Roll the Dice is the story of Tyler Sloan, a Rock and Roll Hall of Fame inductee who exits the Las Vegas stage to campaign as Nevada’s next United States Senator. The off-season special election captivates the nation as the winner will decide control of the evenly-divided Senate. He wages a nontraditional campaign independent of the two political parties. Sloan relies on his charisma and instincts, honed by years on stage and by observing his father Mike Sloan, a former California Governor who nearly became President.

The campaign is riddled with problems and controversy. Sloan’s strained relationship with his father permeates the campaign; Sloan has a flirtatious relationship with his young,media advisor Bree Baker; a musician friend blackmails him with a decades-old video sex tape of a ménage a trois between Sloan and two women, one of whom is his Republican opponent; his campaign manager Tony Martino served in the same role for his father, but past legal troubles emerge and Martino surreptitiously wears a listening device for the FBI to entrap elected officials; and Sloan’s attorney, the often-manic Grant Zimmer, is a trusted advisor while protecting his own self interests.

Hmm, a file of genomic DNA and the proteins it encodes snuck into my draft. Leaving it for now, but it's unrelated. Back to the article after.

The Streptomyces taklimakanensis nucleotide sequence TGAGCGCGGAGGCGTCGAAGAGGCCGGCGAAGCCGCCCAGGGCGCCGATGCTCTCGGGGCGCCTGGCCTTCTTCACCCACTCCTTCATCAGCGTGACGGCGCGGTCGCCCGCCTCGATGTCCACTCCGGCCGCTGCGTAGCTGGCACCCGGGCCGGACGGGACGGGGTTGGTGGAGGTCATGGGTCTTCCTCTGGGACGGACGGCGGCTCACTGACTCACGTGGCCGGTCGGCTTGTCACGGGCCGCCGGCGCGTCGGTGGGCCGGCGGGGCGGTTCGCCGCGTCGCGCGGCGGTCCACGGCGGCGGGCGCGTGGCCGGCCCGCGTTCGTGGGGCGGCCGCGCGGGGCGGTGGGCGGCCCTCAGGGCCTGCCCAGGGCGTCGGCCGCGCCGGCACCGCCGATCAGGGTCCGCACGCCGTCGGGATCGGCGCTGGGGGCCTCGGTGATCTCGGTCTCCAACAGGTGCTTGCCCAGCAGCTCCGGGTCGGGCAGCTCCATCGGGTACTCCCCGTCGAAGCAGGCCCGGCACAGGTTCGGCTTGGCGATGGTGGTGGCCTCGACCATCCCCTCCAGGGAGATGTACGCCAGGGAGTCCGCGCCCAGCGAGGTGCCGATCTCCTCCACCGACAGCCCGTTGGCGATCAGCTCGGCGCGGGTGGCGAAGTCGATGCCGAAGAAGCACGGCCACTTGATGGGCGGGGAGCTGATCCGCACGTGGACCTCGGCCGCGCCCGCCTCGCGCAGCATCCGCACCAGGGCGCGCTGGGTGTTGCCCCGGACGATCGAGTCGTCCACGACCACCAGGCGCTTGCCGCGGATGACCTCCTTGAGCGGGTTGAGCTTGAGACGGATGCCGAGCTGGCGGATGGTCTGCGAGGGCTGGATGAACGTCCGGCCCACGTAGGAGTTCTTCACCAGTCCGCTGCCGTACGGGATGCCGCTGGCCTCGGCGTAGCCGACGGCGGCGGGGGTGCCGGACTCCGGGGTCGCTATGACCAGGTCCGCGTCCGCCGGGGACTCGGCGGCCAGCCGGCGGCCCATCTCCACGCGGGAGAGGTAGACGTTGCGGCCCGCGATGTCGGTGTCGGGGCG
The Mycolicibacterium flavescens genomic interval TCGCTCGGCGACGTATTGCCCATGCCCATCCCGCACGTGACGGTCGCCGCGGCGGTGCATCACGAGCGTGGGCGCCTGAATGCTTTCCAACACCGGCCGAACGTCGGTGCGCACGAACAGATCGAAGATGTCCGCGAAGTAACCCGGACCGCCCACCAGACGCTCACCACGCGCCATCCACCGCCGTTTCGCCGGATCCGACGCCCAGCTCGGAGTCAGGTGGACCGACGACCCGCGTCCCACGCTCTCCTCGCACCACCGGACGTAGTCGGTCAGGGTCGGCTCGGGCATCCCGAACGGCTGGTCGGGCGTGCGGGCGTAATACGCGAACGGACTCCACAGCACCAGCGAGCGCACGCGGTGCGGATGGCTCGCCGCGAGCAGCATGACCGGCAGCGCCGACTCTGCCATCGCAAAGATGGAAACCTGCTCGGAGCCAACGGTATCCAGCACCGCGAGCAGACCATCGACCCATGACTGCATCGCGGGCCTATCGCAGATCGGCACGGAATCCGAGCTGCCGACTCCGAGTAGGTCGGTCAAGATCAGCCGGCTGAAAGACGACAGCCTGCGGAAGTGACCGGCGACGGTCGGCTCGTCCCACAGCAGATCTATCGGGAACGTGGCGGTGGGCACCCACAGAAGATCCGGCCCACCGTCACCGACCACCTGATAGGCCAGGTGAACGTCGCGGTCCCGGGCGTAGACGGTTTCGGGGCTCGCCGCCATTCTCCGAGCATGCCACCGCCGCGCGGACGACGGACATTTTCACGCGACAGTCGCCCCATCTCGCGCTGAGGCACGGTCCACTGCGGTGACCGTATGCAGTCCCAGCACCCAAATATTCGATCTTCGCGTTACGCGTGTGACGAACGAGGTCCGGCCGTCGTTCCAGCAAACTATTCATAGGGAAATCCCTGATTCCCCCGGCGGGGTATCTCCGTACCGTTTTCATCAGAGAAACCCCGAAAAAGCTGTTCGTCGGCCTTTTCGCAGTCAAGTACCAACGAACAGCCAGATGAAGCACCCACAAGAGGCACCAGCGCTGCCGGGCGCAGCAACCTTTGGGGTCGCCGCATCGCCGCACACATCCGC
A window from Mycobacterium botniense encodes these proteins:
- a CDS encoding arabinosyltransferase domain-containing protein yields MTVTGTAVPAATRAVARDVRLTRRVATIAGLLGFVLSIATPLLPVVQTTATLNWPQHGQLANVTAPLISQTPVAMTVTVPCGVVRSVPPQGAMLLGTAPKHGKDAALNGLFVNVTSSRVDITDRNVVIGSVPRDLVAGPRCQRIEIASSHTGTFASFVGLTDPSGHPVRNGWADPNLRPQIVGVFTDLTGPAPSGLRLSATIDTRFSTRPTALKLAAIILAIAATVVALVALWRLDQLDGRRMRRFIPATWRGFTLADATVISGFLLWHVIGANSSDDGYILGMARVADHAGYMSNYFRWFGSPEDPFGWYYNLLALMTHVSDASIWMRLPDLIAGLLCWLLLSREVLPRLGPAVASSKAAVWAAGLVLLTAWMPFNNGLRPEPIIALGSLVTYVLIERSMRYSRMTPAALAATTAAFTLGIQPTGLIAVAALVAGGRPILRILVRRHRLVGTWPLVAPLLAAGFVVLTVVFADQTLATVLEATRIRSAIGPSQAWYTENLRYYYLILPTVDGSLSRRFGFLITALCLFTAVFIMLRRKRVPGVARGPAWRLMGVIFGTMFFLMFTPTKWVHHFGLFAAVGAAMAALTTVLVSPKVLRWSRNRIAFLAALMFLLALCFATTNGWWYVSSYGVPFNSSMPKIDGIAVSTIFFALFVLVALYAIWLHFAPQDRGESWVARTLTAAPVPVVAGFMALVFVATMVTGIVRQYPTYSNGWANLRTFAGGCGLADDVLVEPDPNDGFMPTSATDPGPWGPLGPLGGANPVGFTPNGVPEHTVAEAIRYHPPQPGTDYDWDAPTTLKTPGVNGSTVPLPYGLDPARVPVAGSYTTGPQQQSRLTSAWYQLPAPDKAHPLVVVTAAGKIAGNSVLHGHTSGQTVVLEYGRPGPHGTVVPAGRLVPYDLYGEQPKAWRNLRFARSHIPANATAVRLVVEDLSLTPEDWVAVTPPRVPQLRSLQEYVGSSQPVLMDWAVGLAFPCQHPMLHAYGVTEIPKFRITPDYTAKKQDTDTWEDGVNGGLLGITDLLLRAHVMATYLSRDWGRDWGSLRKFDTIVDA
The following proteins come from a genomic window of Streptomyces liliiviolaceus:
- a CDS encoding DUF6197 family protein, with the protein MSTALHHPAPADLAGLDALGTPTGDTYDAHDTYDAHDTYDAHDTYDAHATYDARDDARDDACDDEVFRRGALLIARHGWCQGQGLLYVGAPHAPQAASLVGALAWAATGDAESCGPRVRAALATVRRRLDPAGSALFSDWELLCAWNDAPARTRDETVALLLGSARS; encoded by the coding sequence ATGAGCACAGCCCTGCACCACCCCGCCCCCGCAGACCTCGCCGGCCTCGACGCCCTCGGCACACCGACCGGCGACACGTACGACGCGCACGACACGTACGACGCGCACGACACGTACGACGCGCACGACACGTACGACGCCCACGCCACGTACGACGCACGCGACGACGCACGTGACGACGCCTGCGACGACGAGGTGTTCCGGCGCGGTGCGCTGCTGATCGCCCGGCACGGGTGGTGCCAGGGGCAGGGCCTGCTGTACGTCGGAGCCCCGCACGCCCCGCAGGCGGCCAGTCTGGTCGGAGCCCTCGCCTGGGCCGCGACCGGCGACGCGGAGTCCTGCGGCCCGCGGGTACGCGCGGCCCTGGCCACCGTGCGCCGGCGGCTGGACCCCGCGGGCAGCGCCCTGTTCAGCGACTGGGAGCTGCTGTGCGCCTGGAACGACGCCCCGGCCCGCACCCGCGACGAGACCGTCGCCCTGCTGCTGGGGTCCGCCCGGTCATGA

Throughout the political headaches, Sloan seeks to shield his thirteen year-old daughter Riley from the myriad of allegations, while reasoning with his unpredictable ex-wife, Riley’s mother, who is increasingly dependent on prescription drugs.

Roll the Dice recounts the unpredictable external forces that impact a campaign as well as the candidate’s internal struggles, hopes, and fears. It also illustrates and showcases the unique contrast between the dazzling city of Las Vegas, the rugged, yet urban Reno, and all the small towns, ranches and desert throughout Nevada.

 
“ Sloan had seen Bree Baker’s images on the web, but none did her justice. He extended his hand to greet her as she entered his Las Vegas campaign office. She wore an unstructured pink and black jacket, crisp black jeans, and a rose-colored t-shirt scrawled with Chinese script without apparent meaning...”